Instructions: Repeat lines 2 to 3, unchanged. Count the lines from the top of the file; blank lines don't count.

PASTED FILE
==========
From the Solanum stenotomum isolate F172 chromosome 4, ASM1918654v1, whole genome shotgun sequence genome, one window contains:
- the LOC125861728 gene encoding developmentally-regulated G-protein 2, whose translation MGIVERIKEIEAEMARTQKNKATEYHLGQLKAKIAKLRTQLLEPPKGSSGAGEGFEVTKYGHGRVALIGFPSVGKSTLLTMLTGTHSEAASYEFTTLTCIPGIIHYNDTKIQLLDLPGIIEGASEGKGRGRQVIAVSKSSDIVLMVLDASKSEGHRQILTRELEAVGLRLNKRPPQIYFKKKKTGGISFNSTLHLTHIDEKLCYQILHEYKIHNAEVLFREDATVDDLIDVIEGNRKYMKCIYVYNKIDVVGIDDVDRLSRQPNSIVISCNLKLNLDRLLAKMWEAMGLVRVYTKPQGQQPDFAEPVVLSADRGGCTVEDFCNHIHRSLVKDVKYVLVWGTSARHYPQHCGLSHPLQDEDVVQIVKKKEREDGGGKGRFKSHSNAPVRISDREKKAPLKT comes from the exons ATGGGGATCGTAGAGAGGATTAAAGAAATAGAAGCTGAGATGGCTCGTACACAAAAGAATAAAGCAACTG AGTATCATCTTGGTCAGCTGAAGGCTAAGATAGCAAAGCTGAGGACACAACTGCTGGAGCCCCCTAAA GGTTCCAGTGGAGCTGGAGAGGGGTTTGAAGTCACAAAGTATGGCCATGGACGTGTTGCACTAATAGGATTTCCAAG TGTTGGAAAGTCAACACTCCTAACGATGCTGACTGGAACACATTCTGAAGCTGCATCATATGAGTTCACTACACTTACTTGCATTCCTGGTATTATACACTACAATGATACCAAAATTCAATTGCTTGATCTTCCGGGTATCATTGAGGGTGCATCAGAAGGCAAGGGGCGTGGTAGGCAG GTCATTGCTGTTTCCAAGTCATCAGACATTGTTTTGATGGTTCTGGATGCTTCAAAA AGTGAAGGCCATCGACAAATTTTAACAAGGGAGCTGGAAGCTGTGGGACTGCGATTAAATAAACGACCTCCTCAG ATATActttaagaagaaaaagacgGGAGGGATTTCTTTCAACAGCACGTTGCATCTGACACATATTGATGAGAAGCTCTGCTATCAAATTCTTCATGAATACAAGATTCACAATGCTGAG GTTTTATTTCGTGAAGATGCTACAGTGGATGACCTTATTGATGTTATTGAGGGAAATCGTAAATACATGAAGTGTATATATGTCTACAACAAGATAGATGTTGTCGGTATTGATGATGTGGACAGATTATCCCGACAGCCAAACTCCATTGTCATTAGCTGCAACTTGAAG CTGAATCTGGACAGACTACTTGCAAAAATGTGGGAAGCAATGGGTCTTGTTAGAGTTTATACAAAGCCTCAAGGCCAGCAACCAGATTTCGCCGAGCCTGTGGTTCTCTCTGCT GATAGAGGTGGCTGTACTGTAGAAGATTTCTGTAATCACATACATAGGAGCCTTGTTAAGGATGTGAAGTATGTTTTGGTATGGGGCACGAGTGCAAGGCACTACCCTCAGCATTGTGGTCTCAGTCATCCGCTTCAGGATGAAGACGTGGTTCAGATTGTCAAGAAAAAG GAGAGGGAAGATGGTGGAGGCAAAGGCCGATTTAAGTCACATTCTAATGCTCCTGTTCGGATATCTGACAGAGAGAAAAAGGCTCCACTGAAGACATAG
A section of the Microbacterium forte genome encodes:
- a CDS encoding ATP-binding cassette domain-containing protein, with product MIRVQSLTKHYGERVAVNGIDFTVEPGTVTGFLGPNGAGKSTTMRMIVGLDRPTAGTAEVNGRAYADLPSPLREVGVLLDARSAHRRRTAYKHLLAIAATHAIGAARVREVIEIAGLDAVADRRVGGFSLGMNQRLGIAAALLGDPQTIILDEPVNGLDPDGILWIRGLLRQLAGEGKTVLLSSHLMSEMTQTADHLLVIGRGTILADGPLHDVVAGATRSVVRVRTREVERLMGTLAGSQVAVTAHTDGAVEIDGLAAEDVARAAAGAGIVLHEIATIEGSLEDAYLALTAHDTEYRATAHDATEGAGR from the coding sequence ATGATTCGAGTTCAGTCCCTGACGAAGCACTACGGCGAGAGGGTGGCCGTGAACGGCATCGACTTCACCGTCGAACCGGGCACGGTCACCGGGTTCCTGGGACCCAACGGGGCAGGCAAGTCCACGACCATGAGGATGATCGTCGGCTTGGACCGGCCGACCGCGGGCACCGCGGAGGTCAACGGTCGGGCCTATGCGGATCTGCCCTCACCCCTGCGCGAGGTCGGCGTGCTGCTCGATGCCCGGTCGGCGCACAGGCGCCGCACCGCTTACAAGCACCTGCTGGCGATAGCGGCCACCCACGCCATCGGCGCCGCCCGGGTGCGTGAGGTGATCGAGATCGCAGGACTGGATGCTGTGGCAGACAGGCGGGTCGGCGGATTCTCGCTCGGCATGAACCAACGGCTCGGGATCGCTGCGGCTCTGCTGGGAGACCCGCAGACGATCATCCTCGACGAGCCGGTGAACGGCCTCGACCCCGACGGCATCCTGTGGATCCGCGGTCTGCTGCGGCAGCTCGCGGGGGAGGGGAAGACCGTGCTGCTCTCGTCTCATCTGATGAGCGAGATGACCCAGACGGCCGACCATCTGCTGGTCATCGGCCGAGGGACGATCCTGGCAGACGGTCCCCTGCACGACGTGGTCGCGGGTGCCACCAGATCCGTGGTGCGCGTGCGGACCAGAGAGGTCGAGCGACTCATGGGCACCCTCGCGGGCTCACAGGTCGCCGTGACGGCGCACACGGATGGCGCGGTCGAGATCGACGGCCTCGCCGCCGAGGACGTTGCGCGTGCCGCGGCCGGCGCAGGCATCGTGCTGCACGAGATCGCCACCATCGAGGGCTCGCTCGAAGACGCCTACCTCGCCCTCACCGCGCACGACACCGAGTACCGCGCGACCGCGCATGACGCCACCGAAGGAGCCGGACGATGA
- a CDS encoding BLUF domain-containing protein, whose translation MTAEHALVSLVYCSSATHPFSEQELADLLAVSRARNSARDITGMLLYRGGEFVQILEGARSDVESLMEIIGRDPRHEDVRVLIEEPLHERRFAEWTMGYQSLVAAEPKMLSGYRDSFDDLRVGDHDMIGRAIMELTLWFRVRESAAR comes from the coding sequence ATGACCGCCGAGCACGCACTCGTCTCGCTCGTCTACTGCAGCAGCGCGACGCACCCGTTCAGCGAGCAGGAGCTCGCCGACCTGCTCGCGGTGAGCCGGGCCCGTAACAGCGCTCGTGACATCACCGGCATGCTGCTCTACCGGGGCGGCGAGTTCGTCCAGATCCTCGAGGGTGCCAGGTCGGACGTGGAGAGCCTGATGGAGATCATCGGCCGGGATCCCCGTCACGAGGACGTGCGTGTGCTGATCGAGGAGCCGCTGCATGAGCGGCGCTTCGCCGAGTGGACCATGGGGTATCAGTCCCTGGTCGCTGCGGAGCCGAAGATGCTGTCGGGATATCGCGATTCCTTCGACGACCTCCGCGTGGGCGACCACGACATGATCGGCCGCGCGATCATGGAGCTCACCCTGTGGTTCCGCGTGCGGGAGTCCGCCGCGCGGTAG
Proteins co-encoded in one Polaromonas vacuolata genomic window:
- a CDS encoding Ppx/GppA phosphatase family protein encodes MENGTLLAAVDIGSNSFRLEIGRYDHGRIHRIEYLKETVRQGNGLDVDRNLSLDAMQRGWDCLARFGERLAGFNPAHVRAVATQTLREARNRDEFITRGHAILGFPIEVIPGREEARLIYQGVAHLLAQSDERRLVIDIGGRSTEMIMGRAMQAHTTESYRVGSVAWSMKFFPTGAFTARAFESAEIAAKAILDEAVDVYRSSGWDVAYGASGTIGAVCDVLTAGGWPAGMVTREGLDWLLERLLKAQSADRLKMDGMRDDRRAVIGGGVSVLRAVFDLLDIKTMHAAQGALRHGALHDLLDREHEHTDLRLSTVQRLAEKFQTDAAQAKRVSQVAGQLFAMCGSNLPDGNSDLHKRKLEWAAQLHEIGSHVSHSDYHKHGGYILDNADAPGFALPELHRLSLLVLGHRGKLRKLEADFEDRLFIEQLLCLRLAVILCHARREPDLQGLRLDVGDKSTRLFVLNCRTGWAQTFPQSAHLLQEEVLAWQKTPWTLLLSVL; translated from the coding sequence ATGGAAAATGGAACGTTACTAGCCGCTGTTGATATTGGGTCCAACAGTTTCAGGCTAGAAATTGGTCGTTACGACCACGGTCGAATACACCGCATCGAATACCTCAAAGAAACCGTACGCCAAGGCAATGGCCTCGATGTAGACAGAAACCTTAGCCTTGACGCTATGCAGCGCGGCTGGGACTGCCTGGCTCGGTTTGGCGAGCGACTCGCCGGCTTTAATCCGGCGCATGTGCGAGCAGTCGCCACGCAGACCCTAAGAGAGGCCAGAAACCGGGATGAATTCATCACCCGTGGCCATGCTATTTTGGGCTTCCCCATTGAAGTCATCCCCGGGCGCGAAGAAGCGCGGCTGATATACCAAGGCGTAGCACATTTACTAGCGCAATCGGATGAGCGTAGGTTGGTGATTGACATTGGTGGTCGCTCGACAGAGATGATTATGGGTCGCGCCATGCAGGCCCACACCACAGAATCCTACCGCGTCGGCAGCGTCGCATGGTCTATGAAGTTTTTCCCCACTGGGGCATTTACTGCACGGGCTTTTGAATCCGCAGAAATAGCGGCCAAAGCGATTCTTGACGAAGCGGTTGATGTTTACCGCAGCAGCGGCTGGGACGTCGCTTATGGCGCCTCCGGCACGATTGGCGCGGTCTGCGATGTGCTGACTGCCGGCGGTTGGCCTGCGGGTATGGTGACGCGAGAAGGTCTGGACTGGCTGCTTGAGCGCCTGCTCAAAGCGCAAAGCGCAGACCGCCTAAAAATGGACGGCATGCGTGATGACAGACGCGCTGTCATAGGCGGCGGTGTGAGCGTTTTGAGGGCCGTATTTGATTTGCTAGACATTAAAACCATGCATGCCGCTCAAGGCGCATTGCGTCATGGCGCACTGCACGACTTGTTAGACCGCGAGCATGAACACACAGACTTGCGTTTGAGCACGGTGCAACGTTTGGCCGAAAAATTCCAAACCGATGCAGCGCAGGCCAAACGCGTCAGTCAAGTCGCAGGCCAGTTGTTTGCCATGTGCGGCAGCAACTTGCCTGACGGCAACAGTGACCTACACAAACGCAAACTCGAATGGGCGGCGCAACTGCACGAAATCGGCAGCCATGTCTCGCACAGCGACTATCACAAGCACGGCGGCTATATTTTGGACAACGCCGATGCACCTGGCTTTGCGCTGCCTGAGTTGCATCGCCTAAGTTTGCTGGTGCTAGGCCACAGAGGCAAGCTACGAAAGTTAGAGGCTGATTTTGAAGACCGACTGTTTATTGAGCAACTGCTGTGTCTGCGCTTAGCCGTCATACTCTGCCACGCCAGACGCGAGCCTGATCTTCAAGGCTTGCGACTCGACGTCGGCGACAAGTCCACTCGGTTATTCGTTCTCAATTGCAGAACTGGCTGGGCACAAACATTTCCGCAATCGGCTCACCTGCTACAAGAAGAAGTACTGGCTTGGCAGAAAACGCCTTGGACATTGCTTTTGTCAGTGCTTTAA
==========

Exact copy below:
- the LOC125861728 gene encoding developmentally-regulated G-protein 2, whose translation MGIVERIKEIEAEMARTQKNKATEYHLGQLKAKIAKLRTQLLEPPKGSSGAGEGFEVTKYGHGRVALIGFPSVGKSTLLTMLTGTHSEAASYEFTTLTCIPGIIHYNDTKIQLLDLPGIIEGASEGKGRGRQVIAVSKSSDIVLMVLDASKSEGHRQILTRELEAVGLRLNKRPPQIYFKKKKTGGISFNSTLHLTHIDEKLCYQILHEYKIHNAEVLFREDATVDDLIDVIEGNRKYMKCIYVYNKIDVVGIDDVDRLSRQPNSIVISCNLKLNLDRLLAKMWEAMGLVRVYTKPQGQQPDFAEPVVLSADRGGCTVEDFCNHIHRSLVKDVKYVLVWGTSARHYPQHCGLSHPLQDEDVVQIVKKKEREDGGGKGRFKSHSNAPVRISDREKKAPLKT comes from the exons ATGGGGATCGTAGAGAGGATTAAAGAAATAGAAGCTGAGATGGCTCGTACACAAAAGAATAAAGCAACTG AGTATCATCTTGGTCAGCTGAAGGCTAAGATAGCAAAGCTGAGGACACAACTGCTGGAGCCCCCTAAA GGTTCCAGTGGAGCTGGAGAGGGGTTTGAAGTCACAAAGTATGGCCATGGACGTGTTGCACTAATAGGATTTCCAAG TGTTGGAAAGTCAACACTCCTAACGATGCTGACTGGAACACATTCTGAAGCTGCATCATATGAGTTCACTACACTTACTTGCATTCCTGGTATTATACACTACAATGATACCAAAATTCAATTGCTTGATCTTCCGGGTATCATTGAGGGTGCATCAGAAGGCAAGGGGCGTGGTAGGCAG GTCATTGCTGTTTCCAAGTCATCAGACATTGTTTTGATGGTTCTGGATGCTTCAAAA AGTGAAGGCCATCGACAAATTTTAACAAGGGAGCTGGAAGCTGTGGGACTGCGATTAAATAAACGACCTCCTCAG ATATActttaagaagaaaaagacgGGAGGGATTTCTTTCAACAGCACGTTGCATCTGACACATATTGATGAGAAGCTCTGCTATCAAATTCTTCATGAATACAAGATTCACAATGCTGAG GTTTTATTTCGTGAAGATGCTACAGTGGATGACCTTATTGATGTTATTGAGGGAAATCGTAAATACATGAAGTGTATATATGTCTACAACAAGATAGATGTTGTCGGTATTGATGATGTGGACAGATTATCCCGACAGCCAAACTCCATTGTCATTAGCTGCAACTTGAAG CTGAATCTGGACAGACTACTTGCAAAAATGTGGGAAGCAATGGGTCTTGTTAGAGTTTATACAAAGCCTCAAGGCCAGCAACCAGATTTCGCCGAGCCTGTGGTTCTCTCTGCT GATAGAGGTGGCTGTACTGTAGAAGATTTCTGTAATCACATACATAGGAGCCTTGTTAAGGATGTGAAGTATGTTTTGGTATGGGGCACGAGTGCAAGGCACTACCCTCAGCATTGTGGTCTCAGTCATCCGCTTCAGGATGAAGACGTGGTTCAGATTGTCAAGAAAAAG GAGAGGGAAGATGGTGGAGGCAAAGGCCGATTTAAGTCACATTCTAATGCTCCTGTTCGGATATCTGACAGAGAGAAAAAGGCTCCACTGAAGACATAG
A section of the Microbacterium forte genome encodes: